Startup funding in Southeast Asia has a gender bias, and, in a first, DealStreetAsia has quantified it.
Women founders and co-founders accounted for a mere 16.4% (or $1.4 billion) of the overall disclosed fundraisings ($8.6 billion) in the region in 2020, according to DealStreetAsia’s latest Women in Startups: The SE Asia Edition report.
However, the overall deal value was skewed by the ride-hailing and payments decacorn Grab. The Singapore-based startup, co-founded by Tan Hooi Ling, closed two deals worth a combined $1.06 billion in 2020, accounting for 75% of deal value involving a woman founder and/or co-founder.
Without Grab, the figures are more dismal.
“It [fundraising for a woman founder] is definitely not easy despite the fact that research has shown women-led teams generate a 35% higher return on investment than male-founded companies,” said Sara Dhewanto, the founder of Duithape, an Indonesian fintech app, in an interview for the report.
In terms of deal volume, we tracked 625 deals across eight Southeast Asian countries last year, of which there were only 107 deals (17.1%) where the startup had a woman founder or co-founder.
Of these, 76 deals involved startups with a female co-founder and at least one male founder, while 21 had a female founder (but no female co-founder), while 10 had a female founder and co-founder.
While this leaves ample scope for improvement in terms of gender diversity, the share of women-founded startups in Southeast Asia has in fact inched up over the decade. In 2011-15, the share of female-founded startups in the region stood at 6.8%, which improved to 9.2% in 2016-20.
This growth rate was the second-highest globally, behind only the US’s 2.7 percentage points growth in the same period. China is the only region that recorded a lower share of women-founded startups in the 2016-2020 period, compared with 2011-15.
The rising share of women-founded startups in the region tallies with what the female founders that we spoke to, for the report, observed: there are noticeably more women stepping forward to build their own companies, especially in the technology space, even though they are still rare.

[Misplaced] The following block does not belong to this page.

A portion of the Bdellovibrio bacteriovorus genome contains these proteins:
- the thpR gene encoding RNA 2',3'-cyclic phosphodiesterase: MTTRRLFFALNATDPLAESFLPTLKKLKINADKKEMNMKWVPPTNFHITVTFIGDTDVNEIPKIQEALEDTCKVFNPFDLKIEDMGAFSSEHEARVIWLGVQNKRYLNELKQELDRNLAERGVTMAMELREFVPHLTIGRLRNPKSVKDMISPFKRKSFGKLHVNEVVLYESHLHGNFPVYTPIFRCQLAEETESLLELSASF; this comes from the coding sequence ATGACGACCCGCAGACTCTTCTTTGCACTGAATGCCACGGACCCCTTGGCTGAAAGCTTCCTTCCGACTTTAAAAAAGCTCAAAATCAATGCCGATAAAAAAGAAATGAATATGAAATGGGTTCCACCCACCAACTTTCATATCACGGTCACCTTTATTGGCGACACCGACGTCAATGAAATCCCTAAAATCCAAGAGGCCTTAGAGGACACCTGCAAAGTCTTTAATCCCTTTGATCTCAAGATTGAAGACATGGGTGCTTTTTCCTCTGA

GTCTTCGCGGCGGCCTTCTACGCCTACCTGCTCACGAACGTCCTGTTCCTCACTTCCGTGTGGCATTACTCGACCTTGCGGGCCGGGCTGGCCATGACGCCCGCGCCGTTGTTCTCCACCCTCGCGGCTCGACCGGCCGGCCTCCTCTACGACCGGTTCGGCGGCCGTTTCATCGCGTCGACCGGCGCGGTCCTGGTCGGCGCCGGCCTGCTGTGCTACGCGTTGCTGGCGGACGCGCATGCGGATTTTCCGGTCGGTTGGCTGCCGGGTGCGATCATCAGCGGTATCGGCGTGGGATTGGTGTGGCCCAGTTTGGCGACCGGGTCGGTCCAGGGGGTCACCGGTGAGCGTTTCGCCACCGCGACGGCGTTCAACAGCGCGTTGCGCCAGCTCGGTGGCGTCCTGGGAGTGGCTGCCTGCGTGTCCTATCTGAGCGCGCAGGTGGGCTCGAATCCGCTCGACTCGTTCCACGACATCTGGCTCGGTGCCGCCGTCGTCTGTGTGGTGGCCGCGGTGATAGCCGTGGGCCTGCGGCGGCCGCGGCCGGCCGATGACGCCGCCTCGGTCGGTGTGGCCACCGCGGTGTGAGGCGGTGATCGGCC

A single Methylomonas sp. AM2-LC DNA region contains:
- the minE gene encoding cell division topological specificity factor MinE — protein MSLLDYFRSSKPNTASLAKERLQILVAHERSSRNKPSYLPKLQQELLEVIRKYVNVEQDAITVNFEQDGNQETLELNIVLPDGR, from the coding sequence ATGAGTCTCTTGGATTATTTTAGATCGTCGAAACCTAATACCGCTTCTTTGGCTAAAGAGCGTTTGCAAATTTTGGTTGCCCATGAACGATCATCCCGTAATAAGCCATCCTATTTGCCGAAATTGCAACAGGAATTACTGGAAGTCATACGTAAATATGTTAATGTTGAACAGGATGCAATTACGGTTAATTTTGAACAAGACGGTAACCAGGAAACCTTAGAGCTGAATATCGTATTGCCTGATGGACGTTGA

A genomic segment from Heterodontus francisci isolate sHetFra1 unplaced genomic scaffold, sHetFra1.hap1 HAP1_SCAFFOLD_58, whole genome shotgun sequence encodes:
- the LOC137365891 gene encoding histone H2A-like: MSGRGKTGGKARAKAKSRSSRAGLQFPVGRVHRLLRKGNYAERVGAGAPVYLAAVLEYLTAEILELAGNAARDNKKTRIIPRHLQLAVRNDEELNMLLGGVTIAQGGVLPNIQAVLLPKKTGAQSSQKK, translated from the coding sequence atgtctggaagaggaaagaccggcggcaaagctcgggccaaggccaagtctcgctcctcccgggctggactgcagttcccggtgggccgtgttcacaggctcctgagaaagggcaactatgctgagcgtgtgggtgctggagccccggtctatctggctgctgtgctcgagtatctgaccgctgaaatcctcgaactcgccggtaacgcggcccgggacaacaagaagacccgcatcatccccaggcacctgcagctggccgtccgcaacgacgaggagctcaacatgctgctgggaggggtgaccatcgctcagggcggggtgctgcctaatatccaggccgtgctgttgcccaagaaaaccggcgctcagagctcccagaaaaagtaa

“From my observation in Thailand and SEA, I do come across more women founders than before but it is limited to certain industries like lifestyle, leadership coaching, fashion and design, and news media. Many other industries are known to be male-dominated like fintech, healthcare, and mobility,” said Cindy Kua of the Thai InsurTech firm Sunday in an interview presented in the report.
Southeast Asia vs the US
Southeast Asian startups founded solely by women garnered only 0.9% of the capital raised in 2020. This percentage is lower than in the US, where companies founded solely by women garnered 2.1% of the total capital invested in venture-backed startups, according to Pitchbook data. However, if we include startups with women co-founders, Southeast Asia (16.4%) fares much better than the US (14.4%).
The report is available exclusively to DealStreetAsia – Research & Analytics subscribers. Highlights include a list of all fundraising deals in 2020 where the startup had women founders and/or co-founders. We have also interviewed women founders who raised funds in recent years, including:
- Roshni Mahtani, founder of Tickled Media
- Caecilia Chu, co-founder of YouTrip
- Cindy Kua, co-founder of Sunday
- Raena Lim, co-founder of Style Theory
- Rosaline Chow Koo, founder of CXA Group
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